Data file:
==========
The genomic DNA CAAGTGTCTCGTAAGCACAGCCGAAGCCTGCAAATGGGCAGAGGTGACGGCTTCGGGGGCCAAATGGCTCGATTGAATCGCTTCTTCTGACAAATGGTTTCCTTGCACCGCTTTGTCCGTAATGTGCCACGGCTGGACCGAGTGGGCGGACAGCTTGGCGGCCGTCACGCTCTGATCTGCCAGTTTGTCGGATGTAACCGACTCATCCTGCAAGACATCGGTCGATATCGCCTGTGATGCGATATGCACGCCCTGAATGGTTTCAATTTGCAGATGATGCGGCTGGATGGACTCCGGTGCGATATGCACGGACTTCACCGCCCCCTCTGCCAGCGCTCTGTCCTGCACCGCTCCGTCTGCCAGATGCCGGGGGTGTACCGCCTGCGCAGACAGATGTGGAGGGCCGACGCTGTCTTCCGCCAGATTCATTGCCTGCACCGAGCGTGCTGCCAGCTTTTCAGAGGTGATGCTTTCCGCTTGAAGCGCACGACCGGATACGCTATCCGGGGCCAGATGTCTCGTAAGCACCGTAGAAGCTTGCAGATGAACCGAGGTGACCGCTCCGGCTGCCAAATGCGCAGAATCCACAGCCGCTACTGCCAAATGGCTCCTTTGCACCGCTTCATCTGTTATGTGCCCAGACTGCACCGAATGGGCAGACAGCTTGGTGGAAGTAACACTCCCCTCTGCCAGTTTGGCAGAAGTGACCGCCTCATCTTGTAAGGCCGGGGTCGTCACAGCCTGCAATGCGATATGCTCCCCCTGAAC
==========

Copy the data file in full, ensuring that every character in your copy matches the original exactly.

The genomic DNA CAAGTGTCTCGTAAGCACAGCCGAAGCCTGCAAATGGGCAGAGGTGACGGCTTCGGGGGCCAAATGGCTCGATTGAATCGCTTCTTCTGACAAATGGTTTCCTTGCACCGCTTTGTCCGTAATGTGCCACGGCTGGACCGAGTGGGCGGACAGCTTGGCGGCCGTCACGCTCTGATCTGCCAGTTTGTCGGATGTAACCGACTCATCCTGCAAGACATCGGTCGATATCGCCTGTGATGCGATATGCACGCCCTGAATGGTTTCAATTTGCAGATGATGCGGCTGGATGGACTCCGGTGCGATATGCACGGACTTCACCGCCCCCTCTGCCAGCGCTCTGTCCTGCACCGCTCCGTCTGCCAGATGCCGGGGGTGTACCGCCTGCGCAGACAGATGTGGAGGGCCGACGCTGTCTTCCGCCAGATTCATTGCCTGCACCGAGCGTGCTGCCAGCTTTTCAGAGGTGATGCTTTCCGCTTGAAGCGCACGACCGGATACGCTATCCGGGGCCAGATGTCTCGTAAGCACCGTAGAAGCTTGCAGATGAACCGAGGTGACCGCTCCGGCTGCCAAATGCGCAGAATCCACAGCCGCTACTGCCAAATGGCTCCTTTGCACCGCTTCATCTGTTATGTGCCCAGACTGCACCGAATGGGCAGACAGCTTGGTGGAAGTAACACTCCCCTCTGCCAGTTTGGCAGAAGTGACCGCCTCATCTTGTAAGGCCGGGGTCGTCACAGCCTGCAATGCGATATGCTCCCCCTGAAC